The Iranian revolution terrified the Saudi Government. They were thinking that their people will also arise and will throw our government as Ayatollah Khomeini done with Shah’s regime. There was a religious threat too. Until now, the Saudis were claiming the leaders of the Muslim world as they have control of the Holy places of Muslims; Makah and Medina. But Khomeini claims Iran the legitimate leader of the Muslim world. There is another side that the Saudi population is mostly Sunni while that of Iran is Shia. After the revolution, the Saudis start fearing when Iran started exporting its revolution. The CIA report from 1980 said that Iran started helping groups, mostly Shia, and trying to overthrow governments in Iraq, Afghanistan, and Saudi Arabia. This act of Iran terrified the Saudis and they started their alliance with the US and formed GCC (Gulf Cooperation Council) alliance with other Gulf Monarchies. The stage was set for conflict. The rise of Iran as regional powers threatened its neighboring countries. In September 1980; Iraq invaded Iran under the rule of Dictator Saddam Hussian. He was hoping to stop the Iranian revolution, have some power and annex some of their oil reserves. But they do not go far. When Iran starts winning, the Saudis get panic and come to rescue Iraq. They helped Iraq with money and weapons and made up Iraq to hold back Iran. The Saudi help made Iraq fight till 1988.
Millions of people died in the war. The Iranians blamed Saudis for the war. Iraq becomes the region of proxy war. In 2003, the US invaded Iraq and threw out the Saddam regime. Neither Iran nor Saudi Arabia took any interest because Iraq was acting like a buffer zone for them. The US has no idea what they will do after 2003 and create a security vacuum that drives Iraq into an all-out Civil War. Without the government, armed militias take control of Iraq divided the region into Sunni Shia militias. Many of them were radical Islamists, who saw an opportunity to have power. These militias were a readymade proxy for Iran and Saudi Arabia, and they both want to avail themselves of the opportunity to gain control. The Saudis started sending money to Sunni militias and Iran started helping Shias. That trend continued until the Arab spring in 2011. This had far more consequences for Iran and Saudi Arabia. Saudi Arabia wants the region to be in peace because they were terrified that their people will be inspired against the autocratic government.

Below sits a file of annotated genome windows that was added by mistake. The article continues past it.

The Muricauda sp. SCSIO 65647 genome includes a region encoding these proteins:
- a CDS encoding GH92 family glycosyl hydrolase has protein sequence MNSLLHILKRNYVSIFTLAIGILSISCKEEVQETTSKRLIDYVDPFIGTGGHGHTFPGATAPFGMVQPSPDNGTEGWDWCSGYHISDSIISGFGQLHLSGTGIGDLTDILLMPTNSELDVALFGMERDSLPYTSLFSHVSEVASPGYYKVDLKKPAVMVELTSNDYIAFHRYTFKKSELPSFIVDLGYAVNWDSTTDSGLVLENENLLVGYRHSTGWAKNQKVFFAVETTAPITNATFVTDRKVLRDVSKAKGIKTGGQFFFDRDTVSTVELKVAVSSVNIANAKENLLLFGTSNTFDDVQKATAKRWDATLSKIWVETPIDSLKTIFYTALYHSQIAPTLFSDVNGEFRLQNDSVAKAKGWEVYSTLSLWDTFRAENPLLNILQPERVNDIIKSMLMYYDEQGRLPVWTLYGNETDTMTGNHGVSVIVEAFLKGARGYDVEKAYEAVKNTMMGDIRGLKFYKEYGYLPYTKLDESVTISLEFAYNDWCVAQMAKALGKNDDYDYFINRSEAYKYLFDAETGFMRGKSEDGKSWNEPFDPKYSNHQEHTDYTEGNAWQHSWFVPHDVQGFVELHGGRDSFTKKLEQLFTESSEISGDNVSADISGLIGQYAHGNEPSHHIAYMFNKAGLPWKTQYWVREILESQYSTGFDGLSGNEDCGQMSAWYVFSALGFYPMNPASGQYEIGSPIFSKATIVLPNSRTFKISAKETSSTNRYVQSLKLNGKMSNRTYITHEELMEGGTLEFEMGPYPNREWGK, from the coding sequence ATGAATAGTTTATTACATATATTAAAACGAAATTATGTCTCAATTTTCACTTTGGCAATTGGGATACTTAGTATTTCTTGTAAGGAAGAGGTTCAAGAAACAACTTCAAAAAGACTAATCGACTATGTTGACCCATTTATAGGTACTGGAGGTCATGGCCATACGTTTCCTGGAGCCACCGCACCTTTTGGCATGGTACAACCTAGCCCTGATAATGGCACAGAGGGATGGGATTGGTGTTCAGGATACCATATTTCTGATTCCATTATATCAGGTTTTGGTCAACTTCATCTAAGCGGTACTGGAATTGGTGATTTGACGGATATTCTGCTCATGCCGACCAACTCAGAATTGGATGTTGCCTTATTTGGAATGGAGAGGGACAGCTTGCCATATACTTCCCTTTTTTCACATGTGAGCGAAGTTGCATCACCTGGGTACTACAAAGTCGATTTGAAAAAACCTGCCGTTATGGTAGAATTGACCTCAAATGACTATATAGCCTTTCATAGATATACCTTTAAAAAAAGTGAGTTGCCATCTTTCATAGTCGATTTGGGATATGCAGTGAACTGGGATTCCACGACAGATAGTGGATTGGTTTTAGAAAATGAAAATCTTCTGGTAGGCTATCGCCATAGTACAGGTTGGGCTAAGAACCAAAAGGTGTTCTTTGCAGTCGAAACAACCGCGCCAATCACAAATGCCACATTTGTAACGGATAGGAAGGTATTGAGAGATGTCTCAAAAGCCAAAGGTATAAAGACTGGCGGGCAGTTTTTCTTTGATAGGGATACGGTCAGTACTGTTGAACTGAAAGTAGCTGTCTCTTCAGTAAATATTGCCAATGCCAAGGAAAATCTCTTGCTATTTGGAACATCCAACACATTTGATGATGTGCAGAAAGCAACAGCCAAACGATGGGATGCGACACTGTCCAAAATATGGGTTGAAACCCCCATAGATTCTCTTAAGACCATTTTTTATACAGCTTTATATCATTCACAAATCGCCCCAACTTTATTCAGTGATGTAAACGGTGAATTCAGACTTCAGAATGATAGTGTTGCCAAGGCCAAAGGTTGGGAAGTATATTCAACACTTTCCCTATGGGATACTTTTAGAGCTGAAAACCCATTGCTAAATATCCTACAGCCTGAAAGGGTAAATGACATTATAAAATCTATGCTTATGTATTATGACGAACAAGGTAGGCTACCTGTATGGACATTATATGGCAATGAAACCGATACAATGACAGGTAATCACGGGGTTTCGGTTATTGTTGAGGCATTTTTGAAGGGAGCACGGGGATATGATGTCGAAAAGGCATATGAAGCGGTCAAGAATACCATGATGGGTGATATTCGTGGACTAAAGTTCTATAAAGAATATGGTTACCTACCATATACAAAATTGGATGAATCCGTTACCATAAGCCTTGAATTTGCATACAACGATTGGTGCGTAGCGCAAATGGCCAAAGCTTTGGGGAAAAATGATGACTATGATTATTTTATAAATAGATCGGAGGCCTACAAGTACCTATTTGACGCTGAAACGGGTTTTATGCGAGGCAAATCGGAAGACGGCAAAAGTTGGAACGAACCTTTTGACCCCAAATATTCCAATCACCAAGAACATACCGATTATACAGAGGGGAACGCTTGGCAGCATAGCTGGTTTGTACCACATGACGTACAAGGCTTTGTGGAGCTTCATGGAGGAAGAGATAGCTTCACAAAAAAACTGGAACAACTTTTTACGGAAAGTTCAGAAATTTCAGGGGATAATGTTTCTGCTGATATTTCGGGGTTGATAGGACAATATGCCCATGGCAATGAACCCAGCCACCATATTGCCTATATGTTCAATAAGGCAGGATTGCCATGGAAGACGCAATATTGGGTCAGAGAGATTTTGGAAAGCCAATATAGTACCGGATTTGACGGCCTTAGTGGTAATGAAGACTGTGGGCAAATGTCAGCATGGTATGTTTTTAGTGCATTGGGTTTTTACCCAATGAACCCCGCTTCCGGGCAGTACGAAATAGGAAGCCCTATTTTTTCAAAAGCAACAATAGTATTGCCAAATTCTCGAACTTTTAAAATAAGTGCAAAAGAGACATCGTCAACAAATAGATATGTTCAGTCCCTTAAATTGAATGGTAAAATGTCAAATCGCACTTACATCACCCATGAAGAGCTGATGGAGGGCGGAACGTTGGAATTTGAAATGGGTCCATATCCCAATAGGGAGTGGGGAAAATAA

Throughout the Middle East, Iran is supporting Shias and Saudi Arabia is supporting Sunnis. Like in Tunisia, Saudi backed a dictator while Iran stoked protests. In Bahrain, Iran supported the Shia group to overthrow the government while Saudis sent troops to settle down the unrest. Similarly, both got involved in Libya, Lebanon, and Morocco. The escalation goes one step further. The Iran and Saudi Arabia militaries are now on the ground. In Yemen, the Saudi military is on the ground to help the government against the Iranian backed Houthis group. The reverse is happening in Syria, Iran is helping the militias, and some of them are extremist groups like Hisbollah, in support of dictator Bashar al-Assad. They are fighting with Sunni groups, who are Saudi proxies. The more civil wars broke in the Middle East, the more Saudis and Iran is becoming involved. Neither Saudi Arabia nor Iran wants to fight. But these civil wars have created circumstances that no one could have predicted. Both the countries know that their national interest is in threat. Different things happen in these civil wars and both blame one another.
Now the Cold war is going on in other countries. Saudi Arabia is threatening Qatar to cut down ties with Iran. Meanwhile, in Syria and Iraq, the terrorist group ISIS is near to defeat and both Iran and Saudi Arabia are trying to take control of the region. It is a cold war that is becoming unpredictable. As the Middle East continues to destabilize, it is hard to say how far these countries will go.